This is an unusual work from Carmel Winters, who previously wrote ‘B is for Baby’ which won the Irish Times best new play award in 2010. It tells the tale of the introduction of a Nanny into a quite unorthodox Irish household. Kay Keane (Derbhle Crotty) is a high flying real estate agent and loves her job. She is the bread winner in the family and her husband Alan (Peter Gowen) has given up his job to look after the kids and write a novel. When Alan realizes that he will never make headway with his writing while he has to look after the kids, they start looking for a Nanny to fill his role. They eventually make the curious choice of Marta, a glamorous Bolivian who ticks all their boxes but it is clear from outset that this is never going to end well.
This is a tale of sex and power struggles between the characters on display, with the children used as pawns in the adults battles. Derbhle Crotty is very much the lead role and has a number of extremely demanding scenes, including one of the raunchiest ones I’ve seen on stage in Dublin in many a year. The tale takes a number of unexpected twists that catch the audience off guard but these are best discovered for yourself (Spoiler free zone!). At just under two and a half hours (including a 15 minute interval) it did feel a little too long and there are a number of sub plots that didn’t add greatly to the piece. The introduction of Bryan Murray as the former Irish Ambassador to Bolivia and Marta’s father was an interesting storyline, but is largely left unresolved and stops as suddenly as it started.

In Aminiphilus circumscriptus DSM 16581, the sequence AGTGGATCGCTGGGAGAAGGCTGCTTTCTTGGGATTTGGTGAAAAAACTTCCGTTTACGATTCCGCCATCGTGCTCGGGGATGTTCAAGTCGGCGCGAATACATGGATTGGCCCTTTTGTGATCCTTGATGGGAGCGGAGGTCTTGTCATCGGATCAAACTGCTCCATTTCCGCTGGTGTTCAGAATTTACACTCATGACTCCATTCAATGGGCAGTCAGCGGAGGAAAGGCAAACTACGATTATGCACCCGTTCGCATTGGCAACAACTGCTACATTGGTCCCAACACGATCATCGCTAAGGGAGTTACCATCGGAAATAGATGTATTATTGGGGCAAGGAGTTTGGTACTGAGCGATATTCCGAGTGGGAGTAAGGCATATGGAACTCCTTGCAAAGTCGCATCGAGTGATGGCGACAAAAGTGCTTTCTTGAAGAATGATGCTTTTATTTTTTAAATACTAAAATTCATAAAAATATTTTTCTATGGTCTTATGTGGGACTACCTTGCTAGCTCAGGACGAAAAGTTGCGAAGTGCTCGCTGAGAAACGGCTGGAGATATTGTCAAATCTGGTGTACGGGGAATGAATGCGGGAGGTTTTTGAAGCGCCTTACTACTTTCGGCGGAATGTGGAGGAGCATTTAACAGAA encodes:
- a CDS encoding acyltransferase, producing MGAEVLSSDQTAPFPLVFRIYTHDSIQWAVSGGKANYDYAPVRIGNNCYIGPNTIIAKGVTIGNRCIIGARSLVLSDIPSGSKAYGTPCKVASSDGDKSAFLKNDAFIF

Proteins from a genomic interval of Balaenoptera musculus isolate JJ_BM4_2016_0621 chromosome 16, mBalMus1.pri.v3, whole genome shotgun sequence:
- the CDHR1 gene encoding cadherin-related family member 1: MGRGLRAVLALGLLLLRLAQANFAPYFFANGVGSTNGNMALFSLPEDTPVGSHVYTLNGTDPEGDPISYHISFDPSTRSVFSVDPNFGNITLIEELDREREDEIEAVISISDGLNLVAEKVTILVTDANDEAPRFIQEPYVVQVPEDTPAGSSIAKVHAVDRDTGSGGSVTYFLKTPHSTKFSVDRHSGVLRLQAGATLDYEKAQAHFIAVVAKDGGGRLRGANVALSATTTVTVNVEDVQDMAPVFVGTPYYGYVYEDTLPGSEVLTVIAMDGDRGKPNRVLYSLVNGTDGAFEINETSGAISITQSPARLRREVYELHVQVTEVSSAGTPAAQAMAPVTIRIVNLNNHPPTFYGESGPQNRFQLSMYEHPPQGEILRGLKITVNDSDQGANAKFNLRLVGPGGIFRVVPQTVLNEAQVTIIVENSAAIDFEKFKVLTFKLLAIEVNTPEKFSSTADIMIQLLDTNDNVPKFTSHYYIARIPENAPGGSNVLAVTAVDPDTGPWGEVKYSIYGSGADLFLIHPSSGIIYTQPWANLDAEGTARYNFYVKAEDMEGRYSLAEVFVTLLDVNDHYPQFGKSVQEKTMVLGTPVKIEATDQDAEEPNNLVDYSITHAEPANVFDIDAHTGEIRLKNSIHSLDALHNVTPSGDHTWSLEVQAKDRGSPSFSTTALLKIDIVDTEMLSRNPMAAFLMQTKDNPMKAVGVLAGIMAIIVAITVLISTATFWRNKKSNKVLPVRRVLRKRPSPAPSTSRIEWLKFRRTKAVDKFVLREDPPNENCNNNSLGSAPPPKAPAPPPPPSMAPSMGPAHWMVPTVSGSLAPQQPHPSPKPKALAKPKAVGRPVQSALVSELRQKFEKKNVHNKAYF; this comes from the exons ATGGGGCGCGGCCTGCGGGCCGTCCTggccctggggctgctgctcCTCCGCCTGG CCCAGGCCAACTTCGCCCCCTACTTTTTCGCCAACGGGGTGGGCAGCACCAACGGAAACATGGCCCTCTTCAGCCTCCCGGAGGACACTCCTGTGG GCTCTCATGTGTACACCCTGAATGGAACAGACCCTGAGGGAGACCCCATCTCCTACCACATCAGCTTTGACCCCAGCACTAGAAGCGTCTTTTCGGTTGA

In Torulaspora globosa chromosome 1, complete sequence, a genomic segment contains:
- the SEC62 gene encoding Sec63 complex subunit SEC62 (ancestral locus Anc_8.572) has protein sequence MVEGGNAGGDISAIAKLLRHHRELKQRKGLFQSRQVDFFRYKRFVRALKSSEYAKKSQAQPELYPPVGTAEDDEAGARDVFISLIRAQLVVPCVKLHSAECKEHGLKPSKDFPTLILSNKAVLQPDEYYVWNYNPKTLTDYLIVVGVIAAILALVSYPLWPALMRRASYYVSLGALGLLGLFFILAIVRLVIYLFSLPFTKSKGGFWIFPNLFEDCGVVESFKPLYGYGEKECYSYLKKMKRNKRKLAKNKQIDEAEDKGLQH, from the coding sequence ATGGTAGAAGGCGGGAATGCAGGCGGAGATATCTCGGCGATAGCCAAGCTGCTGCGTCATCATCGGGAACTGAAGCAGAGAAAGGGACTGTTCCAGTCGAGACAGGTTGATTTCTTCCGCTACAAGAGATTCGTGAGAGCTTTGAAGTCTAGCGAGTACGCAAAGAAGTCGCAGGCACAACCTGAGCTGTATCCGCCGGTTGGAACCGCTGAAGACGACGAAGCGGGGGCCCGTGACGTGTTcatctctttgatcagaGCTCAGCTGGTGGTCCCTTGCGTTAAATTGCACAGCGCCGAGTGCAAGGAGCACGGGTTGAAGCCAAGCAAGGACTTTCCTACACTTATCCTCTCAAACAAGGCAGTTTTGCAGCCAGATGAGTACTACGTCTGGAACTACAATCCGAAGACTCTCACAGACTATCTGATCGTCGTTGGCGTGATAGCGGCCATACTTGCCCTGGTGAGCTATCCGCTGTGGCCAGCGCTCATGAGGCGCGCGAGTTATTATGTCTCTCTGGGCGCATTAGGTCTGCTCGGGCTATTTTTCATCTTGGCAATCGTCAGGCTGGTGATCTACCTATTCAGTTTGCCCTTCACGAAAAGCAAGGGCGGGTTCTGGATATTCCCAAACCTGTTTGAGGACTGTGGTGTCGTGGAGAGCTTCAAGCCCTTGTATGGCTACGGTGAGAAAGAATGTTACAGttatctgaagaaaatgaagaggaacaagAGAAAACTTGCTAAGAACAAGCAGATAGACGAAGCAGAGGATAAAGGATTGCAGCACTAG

The staging of the play is very creative and ambitious, and the use of projections onto the set to show images from a perfect childhood or a lifetime of power and influence create the tone for the various characters. There are impressive production values throughout, and time and money has been spent on this play.
The best scenes are in the early stages of the play, as husband and wife Alan and Kay battle each other with some great one liners and interesting insights, but after the interval the play struggles to capture the heights and promise of these early scenes. The performance of Crotty is outstanding though, and she creates a very interesting character in this powerful woman, who is capable of fighting and winning all battles in the outside world, but struggles behind closed doors.
Best Man runs at the Project Arts centre from 16 – 27 July ~ with Tickets €22/€18
Matinee 27 July, 3pm ~ Tickets €18
Written by Carmel Winters
Directed by Michael Barker-Caven
Produced by Rachel Murray
Set & Costume Design by Liam Doona
Lighting Design by Sinéad McKenna
Starring: Derbhle Crotty, Peter Gowen, Kate Stanley Brennan, Roisin O’Neill, Bryan Murray and Una Crawford O’Brien
All Photos by Michael McSweeney